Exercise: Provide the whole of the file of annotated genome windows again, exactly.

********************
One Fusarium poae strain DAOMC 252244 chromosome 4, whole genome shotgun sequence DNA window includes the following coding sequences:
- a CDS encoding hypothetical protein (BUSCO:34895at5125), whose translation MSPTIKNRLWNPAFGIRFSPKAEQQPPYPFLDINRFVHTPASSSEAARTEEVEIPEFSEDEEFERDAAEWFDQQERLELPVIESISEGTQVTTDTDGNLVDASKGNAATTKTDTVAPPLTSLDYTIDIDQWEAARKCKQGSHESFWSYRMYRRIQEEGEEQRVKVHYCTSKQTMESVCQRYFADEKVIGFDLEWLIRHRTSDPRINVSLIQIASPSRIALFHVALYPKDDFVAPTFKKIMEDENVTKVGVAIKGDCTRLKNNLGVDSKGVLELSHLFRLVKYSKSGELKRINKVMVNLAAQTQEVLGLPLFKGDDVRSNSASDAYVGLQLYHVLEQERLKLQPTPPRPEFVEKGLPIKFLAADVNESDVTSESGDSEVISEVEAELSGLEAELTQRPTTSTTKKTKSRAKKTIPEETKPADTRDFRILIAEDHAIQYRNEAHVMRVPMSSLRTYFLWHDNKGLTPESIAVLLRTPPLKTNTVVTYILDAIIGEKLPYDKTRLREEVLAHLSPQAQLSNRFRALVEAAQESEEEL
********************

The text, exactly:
One Fusarium poae strain DAOMC 252244 chromosome 4, whole genome shotgun sequence DNA window includes the following coding sequences:
- a CDS encoding hypothetical protein (BUSCO:34895at5125), whose translation MSPTIKNRLWNPAFGIRFSPKAEQQPPYPFLDINRFVHTPASSSEAARTEEVEIPEFSEDEEFERDAAEWFDQQERLELPVIESISEGTQVTTDTDGNLVDASKGNAATTKTDTVAPPLTSLDYTIDIDQWEAARKCKQGSHESFWSYRMYRRIQEEGEEQRVKVHYCTSKQTMESVCQRYFADEKVIGFDLEWLIRHRTSDPRINVSLIQIASPSRIALFHVALYPKDDFVAPTFKKIMEDENVTKVGVAIKGDCTRLKNNLGVDSKGVLELSHLFRLVKYSKSGELKRINKVMVNLAAQTQEVLGLPLFKGDDVRSNSASDAYVGLQLYHVLEQERLKLQPTPPRPEFVEKGLPIKFLAADVNESDVTSESGDSEVISEVEAELSGLEAELTQRPTTSTTKKTKSRAKKTIPEETKPADTRDFRILIAEDHAIQYRNEAHVMRVPMSSLRTYFLWHDNKGLTPESIAVLLRTPPLKTNTVVTYILDAIIGEKLPYDKTRLREEVLAHLSPQAQLSNRFRALVEAAQESEEEL